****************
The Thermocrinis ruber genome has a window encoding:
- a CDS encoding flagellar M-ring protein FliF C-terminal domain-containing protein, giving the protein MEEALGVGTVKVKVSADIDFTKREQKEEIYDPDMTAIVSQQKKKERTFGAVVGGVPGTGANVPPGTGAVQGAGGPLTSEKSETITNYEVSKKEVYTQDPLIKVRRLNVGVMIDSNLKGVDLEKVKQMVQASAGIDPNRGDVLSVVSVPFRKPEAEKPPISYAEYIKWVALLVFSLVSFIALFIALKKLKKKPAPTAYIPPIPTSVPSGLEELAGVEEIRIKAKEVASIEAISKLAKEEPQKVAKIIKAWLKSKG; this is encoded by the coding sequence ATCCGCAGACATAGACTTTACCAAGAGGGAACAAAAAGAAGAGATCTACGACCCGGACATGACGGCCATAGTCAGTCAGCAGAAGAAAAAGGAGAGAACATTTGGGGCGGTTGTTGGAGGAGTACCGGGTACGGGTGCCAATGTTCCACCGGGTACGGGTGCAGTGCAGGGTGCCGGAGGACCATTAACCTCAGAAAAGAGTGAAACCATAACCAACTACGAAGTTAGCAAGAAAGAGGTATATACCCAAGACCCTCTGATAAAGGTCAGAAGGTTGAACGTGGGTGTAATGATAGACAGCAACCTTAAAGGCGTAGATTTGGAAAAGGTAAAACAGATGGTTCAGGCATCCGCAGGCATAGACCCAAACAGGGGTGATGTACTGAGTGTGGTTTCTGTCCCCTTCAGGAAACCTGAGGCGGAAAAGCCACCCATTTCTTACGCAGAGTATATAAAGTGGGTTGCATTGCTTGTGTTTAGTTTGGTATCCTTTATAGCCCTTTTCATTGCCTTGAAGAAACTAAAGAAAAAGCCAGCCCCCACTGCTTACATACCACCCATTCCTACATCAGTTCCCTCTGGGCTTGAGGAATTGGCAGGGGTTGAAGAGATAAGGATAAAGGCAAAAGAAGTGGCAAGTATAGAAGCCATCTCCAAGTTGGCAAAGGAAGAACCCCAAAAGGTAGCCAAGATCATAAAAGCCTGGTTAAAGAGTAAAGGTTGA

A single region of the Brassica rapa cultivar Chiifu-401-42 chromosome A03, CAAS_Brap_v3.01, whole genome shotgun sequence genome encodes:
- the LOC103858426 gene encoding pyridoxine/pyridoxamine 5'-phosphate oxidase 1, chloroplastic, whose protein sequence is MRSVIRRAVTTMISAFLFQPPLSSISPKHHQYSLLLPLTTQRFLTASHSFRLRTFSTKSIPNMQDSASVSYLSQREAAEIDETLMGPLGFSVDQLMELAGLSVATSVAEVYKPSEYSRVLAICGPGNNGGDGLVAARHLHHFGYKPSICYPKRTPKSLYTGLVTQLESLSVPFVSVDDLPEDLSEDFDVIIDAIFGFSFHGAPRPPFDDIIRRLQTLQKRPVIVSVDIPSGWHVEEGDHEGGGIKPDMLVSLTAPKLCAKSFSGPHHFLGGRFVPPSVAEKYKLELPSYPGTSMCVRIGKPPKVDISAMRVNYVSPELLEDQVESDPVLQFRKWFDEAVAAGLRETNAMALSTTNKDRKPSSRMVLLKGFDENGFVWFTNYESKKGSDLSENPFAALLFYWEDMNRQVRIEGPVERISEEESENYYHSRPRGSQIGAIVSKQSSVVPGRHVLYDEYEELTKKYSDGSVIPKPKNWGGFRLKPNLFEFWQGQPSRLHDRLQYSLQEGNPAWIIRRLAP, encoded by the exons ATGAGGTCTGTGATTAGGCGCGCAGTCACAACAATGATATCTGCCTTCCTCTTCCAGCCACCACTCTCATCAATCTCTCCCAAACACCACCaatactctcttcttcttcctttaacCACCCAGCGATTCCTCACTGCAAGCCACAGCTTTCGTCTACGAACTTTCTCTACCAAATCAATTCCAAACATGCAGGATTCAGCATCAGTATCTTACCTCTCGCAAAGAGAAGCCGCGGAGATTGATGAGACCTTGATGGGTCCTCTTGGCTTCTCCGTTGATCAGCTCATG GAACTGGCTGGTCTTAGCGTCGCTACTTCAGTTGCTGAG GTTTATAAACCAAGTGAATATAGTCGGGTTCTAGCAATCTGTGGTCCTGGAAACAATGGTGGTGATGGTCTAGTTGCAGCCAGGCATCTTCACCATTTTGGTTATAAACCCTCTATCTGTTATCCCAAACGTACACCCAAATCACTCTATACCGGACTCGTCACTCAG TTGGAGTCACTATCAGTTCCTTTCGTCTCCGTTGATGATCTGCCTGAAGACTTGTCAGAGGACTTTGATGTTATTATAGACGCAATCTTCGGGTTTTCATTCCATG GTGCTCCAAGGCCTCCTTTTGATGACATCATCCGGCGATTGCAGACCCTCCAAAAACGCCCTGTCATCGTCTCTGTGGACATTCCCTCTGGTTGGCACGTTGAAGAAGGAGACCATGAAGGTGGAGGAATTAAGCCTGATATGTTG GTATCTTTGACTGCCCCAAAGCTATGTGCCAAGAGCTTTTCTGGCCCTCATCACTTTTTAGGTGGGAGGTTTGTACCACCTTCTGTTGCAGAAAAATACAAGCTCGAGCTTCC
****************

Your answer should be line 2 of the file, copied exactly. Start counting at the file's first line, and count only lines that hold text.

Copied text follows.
- a CDS encoding flagellar M-ring protein FliF C-terminal domain-containing protein, giving the protein MEEALGVGTVKVKVSADIDFTKREQKEEIYDPDMTAIVSQQKKKERTFGAVVGGVPGTGANVPPGTGAVQGAGGPLTSEKSETITNYEVSKKEVYTQDPLIKVRRLNVGVMIDSNLKGVDLEKVKQMVQASAGIDPNRGDVLSVVSVPFRKPEAEKPPISYAEYIKWVALLVFSLVSFIALFIALKKLKKKPAPTAYIPPIPTSVPSGLEELAGVEEIRIKAKEVASIEAISKLAKEEPQKVAKIIKAWLKSKG; this is encoded by the coding sequence ATCCGCAGACATAGACTTTACCAAGAGGGAACAAAAAGAAGAGATCTACGACCCGGACATGACGGCCATAGTCAGTCAGCAGAAGAAAAAGGAGAGAACATTTGGGGCGGTTGTTGGAGGAGTACCGGGTACGGGTGCCAATGTTCCACCGGGTACGGGTGCAGTGCAGGGTGCCGGAGGACCATTAACCTCAGAAAAGAGTGAAACCATAACCAACTACGAAGTTAGCAAGAAAGAGGTATATACCCAAGACCCTCTGATAAAGGTCAGAAGGTTGAACGTGGGTGTAATGATAGACAGCAACCTTAAAGGCGTAGATTTGGAAAAGGTAAAACAGATGGTTCAGGCATCCGCAGGCATAGACCCAAACAGGGGTGATGTACTGAGTGTGGTTTCTGTCCCCTTCAGGAAACCTGAGGCGGAAAAGCCACCCATTTCTTACGCAGAGTATATAAAGTGGGTTGCATTGCTTGTGTTTAGTTTGGTATCCTTTATAGCCCTTTTCATTGCCTTGAAGAAACTAAAGAAAAAGCCAGCCCCCACTGCTTACATACCACCCATTCCTACATCAGTTCCCTCTGGGCTTGAGGAATTGGCAGGGGTTGAAGAGATAAGGATAAAGGCAAAAGAAGTGGCAAGTATAGAAGCCATCTCCAAGTTGGCAAAGGAAGAACCCCAAAAGGTAGCCAAGATCATAAAAGCCTGGTTAAAGAGTAAAGGTTGA